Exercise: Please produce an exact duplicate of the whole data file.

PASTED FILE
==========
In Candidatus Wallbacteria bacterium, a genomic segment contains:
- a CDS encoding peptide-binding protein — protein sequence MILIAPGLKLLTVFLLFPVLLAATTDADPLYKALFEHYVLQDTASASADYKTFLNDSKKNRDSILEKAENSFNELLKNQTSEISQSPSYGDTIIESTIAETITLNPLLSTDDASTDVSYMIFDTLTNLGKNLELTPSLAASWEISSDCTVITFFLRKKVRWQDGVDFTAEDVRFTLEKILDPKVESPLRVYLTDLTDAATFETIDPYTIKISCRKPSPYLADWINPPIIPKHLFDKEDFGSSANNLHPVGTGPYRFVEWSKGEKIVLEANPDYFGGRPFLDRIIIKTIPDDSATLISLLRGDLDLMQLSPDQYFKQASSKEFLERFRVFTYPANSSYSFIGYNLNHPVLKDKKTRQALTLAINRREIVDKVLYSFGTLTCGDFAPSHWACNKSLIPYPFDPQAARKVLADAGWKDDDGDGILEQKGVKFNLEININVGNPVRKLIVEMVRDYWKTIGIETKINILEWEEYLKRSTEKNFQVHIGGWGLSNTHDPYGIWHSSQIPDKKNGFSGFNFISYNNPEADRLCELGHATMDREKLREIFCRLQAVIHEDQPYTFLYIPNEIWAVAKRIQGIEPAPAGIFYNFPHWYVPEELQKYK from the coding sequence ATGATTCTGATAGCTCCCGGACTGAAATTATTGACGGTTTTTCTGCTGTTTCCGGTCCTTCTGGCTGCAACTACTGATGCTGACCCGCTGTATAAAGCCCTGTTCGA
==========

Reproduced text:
In Candidatus Wallbacteria bacterium, a genomic segment contains:
- a CDS encoding peptide-binding protein — protein sequence MILIAPGLKLLTVFLLFPVLLAATTDADPLYKALFEHYVLQDTASASADYKTFLNDSKKNRDSILEKAENSFNELLKNQTSEISQSPSYGDTIIESTIAETITLNPLLSTDDASTDVSYMIFDTLTNLGKNLELTPSLAASWEISSDCTVITFFLRKKVRWQDGVDFTAEDVRFTLEKILDPKVESPLRVYLTDLTDAATFETIDPYTIKISCRKPSPYLADWINPPIIPKHLFDKEDFGSSANNLHPVGTGPYRFVEWSKGEKIVLEANPDYFGGRPFLDRIIIKTIPDDSATLISLLRGDLDLMQLSPDQYFKQASSKEFLERFRVFTYPANSSYSFIGYNLNHPVLKDKKTRQALTLAINRREIVDKVLYSFGTLTCGDFAPSHWACNKSLIPYPFDPQAARKVLADAGWKDDDGDGILEQKGVKFNLEININVGNPVRKLIVEMVRDYWKTIGIETKINILEWEEYLKRSTEKNFQVHIGGWGLSNTHDPYGIWHSSQIPDKKNGFSGFNFISYNNPEADRLCELGHATMDREKLREIFCRLQAVIHEDQPYTFLYIPNEIWAVAKRIQGIEPAPAGIFYNFPHWYVPEELQKYK from the coding sequence ATGATTCTGATAGCTCCCGGACTGAAATTATTGACGGTTTTTCTGCTGTTTCCGGTCCTTCTGGCTGCAACTACTGATGCTGACCCGCTGTATAAAGCCCTGTTCGA